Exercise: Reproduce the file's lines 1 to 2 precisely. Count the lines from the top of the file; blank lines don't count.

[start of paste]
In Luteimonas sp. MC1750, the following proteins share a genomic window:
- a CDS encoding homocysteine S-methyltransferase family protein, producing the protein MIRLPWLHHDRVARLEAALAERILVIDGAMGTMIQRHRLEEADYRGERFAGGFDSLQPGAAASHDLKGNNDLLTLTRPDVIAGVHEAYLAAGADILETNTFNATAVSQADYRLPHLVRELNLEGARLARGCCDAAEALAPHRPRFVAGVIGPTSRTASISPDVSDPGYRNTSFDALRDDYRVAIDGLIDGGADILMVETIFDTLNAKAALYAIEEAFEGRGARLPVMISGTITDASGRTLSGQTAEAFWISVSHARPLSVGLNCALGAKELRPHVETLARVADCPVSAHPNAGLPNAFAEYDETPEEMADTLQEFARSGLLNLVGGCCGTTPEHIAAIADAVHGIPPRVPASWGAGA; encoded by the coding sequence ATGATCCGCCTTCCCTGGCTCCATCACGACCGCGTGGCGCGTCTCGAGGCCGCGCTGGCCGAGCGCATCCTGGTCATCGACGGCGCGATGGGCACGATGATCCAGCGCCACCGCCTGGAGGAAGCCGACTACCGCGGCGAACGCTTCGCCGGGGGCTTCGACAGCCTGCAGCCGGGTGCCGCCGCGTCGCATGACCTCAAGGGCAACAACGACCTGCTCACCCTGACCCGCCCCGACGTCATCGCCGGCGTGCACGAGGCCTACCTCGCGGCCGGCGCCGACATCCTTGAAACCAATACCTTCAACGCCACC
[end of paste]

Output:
In Luteimonas sp. MC1750, the following proteins share a genomic window:
- a CDS encoding homocysteine S-methyltransferase family protein, producing the protein MIRLPWLHHDRVARLEAALAERILVIDGAMGTMIQRHRLEEADYRGERFAGGFDSLQPGAAASHDLKGNNDLLTLTRPDVIAGVHEAYLAAGADILETNTFNATAVSQADYRLPHLVRELNLEGARLARGCCDAAEALAPHRPRFVAGVIGPTSRTASISPDVSDPGYRNTSFDALRDDYRVAIDGLIDGGADILMVETIFDTLNAKAALYAIEEAFEGRGARLPVMISGTITDASGRTLSGQTAEAFWISVSHARPLSVGLNCALGAKELRPHVETLARVADCPVSAHPNAGLPNAFAEYDETPEEMADTLQEFARSGLLNLVGGCCGTTPEHIAAIADAVHGIPPRVPASWGAGA; encoded by the coding sequence ATGATCCGCCTTCCCTGGCTCCATCACGACCGCGTGGCGCGTCTCGAGGCCGCGCTGGCCGAGCGCATCCTGGTCATCGACGGCGCGATGGGCACGATGATCCAGCGCCACCGCCTGGAGGAAGCCGACTACCGCGGCGAACGCTTCGCCGGGGGCTTCGACAGCCTGCAGCCGGGTGCCGCCGCGTCGCATGACCTCAAGGGCAACAACGACCTGCTCACCCTGACCCGCCCCGACGTCATCGCCGGCGTGCACGAGGCCTACCTCGCGGCCGGCGCCGACATCCTTGAAACCAATACCTTCAACGCCACC